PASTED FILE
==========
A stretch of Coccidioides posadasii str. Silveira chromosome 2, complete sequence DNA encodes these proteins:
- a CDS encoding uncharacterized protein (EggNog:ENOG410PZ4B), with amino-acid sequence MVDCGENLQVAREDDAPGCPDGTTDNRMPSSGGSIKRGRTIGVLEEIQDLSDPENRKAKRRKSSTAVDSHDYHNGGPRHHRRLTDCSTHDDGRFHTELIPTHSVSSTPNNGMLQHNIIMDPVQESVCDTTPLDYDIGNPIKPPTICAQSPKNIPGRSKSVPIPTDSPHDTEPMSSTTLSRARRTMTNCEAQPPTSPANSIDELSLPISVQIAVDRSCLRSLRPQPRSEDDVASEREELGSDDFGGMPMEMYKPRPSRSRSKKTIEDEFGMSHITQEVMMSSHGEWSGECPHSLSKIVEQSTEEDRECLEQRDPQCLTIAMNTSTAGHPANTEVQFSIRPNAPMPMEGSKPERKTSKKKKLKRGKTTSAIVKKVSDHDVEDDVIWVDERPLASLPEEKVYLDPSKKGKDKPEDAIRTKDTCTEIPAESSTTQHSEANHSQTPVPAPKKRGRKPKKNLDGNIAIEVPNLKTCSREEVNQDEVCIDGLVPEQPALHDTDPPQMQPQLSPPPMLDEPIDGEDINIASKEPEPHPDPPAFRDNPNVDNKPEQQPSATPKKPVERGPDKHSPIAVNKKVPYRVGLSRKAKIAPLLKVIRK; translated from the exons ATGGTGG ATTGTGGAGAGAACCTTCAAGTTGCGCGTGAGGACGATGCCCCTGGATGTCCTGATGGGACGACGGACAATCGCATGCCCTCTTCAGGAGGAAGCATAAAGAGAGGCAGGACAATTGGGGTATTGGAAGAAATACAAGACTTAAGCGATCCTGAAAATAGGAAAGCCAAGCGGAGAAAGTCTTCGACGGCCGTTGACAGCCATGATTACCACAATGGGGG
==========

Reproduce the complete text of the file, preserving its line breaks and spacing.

A stretch of Coccidioides posadasii str. Silveira chromosome 2, complete sequence DNA encodes these proteins:
- a CDS encoding uncharacterized protein (EggNog:ENOG410PZ4B), with amino-acid sequence MVDCGENLQVAREDDAPGCPDGTTDNRMPSSGGSIKRGRTIGVLEEIQDLSDPENRKAKRRKSSTAVDSHDYHNGGPRHHRRLTDCSTHDDGRFHTELIPTHSVSSTPNNGMLQHNIIMDPVQESVCDTTPLDYDIGNPIKPPTICAQSPKNIPGRSKSVPIPTDSPHDTEPMSSTTLSRARRTMTNCEAQPPTSPANSIDELSLPISVQIAVDRSCLRSLRPQPRSEDDVASEREELGSDDFGGMPMEMYKPRPSRSRSKKTIEDEFGMSHITQEVMMSSHGEWSGECPHSLSKIVEQSTEEDRECLEQRDPQCLTIAMNTSTAGHPANTEVQFSIRPNAPMPMEGSKPERKTSKKKKLKRGKTTSAIVKKVSDHDVEDDVIWVDERPLASLPEEKVYLDPSKKGKDKPEDAIRTKDTCTEIPAESSTTQHSEANHSQTPVPAPKKRGRKPKKNLDGNIAIEVPNLKTCSREEVNQDEVCIDGLVPEQPALHDTDPPQMQPQLSPPPMLDEPIDGEDINIASKEPEPHPDPPAFRDNPNVDNKPEQQPSATPKKPVERGPDKHSPIAVNKKVPYRVGLSRKAKIAPLLKVIRK; translated from the exons ATGGTGG ATTGTGGAGAGAACCTTCAAGTTGCGCGTGAGGACGATGCCCCTGGATGTCCTGATGGGACGACGGACAATCGCATGCCCTCTTCAGGAGGAAGCATAAAGAGAGGCAGGACAATTGGGGTATTGGAAGAAATACAAGACTTAAGCGATCCTGAAAATAGGAAAGCCAAGCGGAGAAAGTCTTCGACGGCCGTTGACAGCCATGATTACCACAATGGGGG